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Steering Rack to inner tie rod and back again....ugh

Discussion in '1st Gen. Tacomas' started by TejasYOTA, Aug 3, 2013.

  1. Aug 3, 2013 at 1:41 PM
    #1
    TejasYOTA

    TejasYOTA [OP] Countinuous improvement

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    Check the TTORA Garage Section....
    Well this is sort of a long story-ish... that starts with the steering rack replacement to a bent inner tie rod to a new steering rack clamp.
    [​IMG]

    Back this past April 2013, I wanted to replace my original stock steering rack on the Tacoma.
    Why, well after 150,000 miles that included wheeling, mud, snow and daily driving, the seals decided to puke. :xbarf:

    I was working to replace my inner tie rods and when I removed the boots, dark brown and black fluid puked out.
    I immediately closed them and said CRAP!
    The seals were gone...so I had two options.
    Replace the steering rack or replace the seals and the inner tie rods.

    I opted to replace the steering rack.
    I looked on-line and received quotes all were in the $400 and up range (including the core deposit).
    I chose to use Rack Doctor, I have heard of them from my BMW crew and other wheeling guys have had great service and refurbished parts from them.
    And they were the only one that had a lifetime warranty!
    So Paypal sent them $367.45
    Which included the following

    Toyota Tacoma 4WD steering Rack (PN 549 @ $220)
    Core charge ($95)
    Urethane bushings ($34.50)
    Return shipment tag ($18)

    All items arrived safe and sound.. and they looked great.
    I went to my friend's home to get it installed.
    I will not bother you with photos... there are great photos of installs already.
    See below:
    TTORA - Steering Rack install

    This is for the steering rack bushings
    Parks Offroad - steering rack bushings

    All was very straight forward and install was easy... so off to go wheeling at Hidden Falls Adventure Park during the July 19th weekend.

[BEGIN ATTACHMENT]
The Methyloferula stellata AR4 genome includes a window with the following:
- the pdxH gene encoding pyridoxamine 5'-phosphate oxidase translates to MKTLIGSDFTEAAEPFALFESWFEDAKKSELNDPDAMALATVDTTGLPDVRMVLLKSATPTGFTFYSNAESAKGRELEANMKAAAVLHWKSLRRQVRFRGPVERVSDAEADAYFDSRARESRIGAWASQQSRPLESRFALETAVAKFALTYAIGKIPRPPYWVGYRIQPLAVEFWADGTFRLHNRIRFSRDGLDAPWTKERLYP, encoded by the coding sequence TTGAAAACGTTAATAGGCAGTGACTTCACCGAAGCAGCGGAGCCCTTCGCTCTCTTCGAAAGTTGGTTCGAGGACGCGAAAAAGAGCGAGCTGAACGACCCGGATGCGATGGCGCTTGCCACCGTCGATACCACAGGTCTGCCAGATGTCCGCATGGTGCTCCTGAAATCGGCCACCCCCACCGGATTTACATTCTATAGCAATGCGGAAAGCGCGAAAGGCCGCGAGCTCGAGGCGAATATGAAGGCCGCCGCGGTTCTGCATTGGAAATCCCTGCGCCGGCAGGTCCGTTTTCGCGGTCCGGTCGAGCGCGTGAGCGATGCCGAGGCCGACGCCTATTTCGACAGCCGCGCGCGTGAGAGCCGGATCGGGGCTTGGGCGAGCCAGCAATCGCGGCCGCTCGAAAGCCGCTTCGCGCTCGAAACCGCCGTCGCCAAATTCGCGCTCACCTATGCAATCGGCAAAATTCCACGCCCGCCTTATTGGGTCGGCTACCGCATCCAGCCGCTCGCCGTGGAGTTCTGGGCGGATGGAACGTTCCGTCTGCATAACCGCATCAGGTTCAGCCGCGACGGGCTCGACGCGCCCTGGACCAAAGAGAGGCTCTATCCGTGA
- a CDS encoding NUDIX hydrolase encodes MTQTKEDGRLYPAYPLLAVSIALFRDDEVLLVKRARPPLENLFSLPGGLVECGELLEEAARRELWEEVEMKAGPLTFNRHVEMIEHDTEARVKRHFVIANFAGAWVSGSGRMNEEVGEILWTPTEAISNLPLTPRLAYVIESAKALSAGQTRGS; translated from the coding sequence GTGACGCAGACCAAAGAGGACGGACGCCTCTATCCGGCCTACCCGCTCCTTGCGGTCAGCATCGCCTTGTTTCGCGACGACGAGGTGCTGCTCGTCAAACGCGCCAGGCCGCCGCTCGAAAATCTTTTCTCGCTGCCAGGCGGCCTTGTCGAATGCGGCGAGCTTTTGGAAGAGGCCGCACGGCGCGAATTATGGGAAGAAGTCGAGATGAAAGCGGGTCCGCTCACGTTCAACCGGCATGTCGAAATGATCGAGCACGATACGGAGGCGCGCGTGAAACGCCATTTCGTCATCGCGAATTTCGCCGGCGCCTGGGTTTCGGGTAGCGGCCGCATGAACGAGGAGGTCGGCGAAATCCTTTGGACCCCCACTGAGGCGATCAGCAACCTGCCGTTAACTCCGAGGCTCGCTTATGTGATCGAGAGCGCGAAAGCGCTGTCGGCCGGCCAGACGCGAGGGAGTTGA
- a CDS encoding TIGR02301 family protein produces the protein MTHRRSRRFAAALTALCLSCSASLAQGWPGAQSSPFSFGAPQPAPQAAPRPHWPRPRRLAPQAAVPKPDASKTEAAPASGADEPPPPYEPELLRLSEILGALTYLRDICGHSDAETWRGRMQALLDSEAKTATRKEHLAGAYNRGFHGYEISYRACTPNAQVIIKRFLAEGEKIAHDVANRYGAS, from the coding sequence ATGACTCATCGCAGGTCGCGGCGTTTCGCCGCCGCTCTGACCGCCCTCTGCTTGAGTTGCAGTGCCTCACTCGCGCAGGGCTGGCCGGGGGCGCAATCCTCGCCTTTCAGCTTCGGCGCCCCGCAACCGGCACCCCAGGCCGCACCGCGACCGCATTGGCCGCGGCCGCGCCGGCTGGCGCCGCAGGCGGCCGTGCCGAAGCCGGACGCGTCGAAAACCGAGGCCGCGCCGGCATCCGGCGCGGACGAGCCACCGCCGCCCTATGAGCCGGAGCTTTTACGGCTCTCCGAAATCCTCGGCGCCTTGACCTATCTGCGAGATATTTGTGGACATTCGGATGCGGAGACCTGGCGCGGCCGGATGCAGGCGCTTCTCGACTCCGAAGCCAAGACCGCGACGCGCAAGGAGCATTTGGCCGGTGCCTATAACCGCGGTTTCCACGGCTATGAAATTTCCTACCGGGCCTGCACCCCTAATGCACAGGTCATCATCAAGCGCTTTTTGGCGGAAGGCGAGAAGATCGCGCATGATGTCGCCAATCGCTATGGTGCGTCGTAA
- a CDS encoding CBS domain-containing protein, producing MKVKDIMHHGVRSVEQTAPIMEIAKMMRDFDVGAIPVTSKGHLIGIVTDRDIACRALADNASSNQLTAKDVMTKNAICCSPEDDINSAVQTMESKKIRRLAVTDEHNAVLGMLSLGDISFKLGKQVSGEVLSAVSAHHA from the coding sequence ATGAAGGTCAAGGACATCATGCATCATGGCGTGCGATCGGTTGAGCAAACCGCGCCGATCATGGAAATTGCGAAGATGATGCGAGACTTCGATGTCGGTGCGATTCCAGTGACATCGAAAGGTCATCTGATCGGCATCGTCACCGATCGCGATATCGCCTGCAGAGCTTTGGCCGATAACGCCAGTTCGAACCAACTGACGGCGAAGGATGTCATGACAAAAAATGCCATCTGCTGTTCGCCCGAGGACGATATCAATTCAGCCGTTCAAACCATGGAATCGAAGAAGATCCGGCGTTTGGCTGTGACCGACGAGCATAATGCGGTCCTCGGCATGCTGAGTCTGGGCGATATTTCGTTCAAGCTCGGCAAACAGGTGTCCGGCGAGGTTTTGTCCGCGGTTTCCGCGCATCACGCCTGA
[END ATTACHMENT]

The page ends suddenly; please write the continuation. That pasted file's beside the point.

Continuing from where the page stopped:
So what happens when you try to wheel with the big boys at Hidden Falls Adv Park?
    [​IMG]

    and this...
    [​IMG]

    You are bound now or later to have this happen
    [​IMG]

    Having major help from Jason, Kevin, Chad & Shiner on recovering me.
    Well what we found was that the Inner Tie Rod had bent and same as the steering rack bracket.

    The shaft to the left should be centered to the ball joint housing on the right.
    [​IMG]

    The upper mounting bolt should be horizontal.
    [​IMG]

    Busted bushing
    [​IMG]

    So the day after, I took the skid plate off and everything else looks okay... no kinked hydraulic lines (good).
    So far I looks like I will need a need a new mounting clamp and urethane bushings. Then figure out how to straighten out that bolt.

    I had Jaybird get me all the Toyota replacement parts I needed (other than the urethane bushings... bought those from 4WheelParts @ $25 - yep cheaper than Rack Doctor.. ugh).

    Fast forward from July 22 to August 3, at 7am... I started working on the steering rack - - again.
    I was back at my friend's home and we pulled the outer tie rods from the hub assy, loosened the rack, pulled the bracket off and saw that the upper stud was NOT bent (sort of good), but the cross-member that it is threaded into the weld nut, was out of sorts.
    [​IMG]

    The steering rack bracket
    It should be in a shape of the letter "C"... it looked like it was italicized. :rolleyes:
    [​IMG]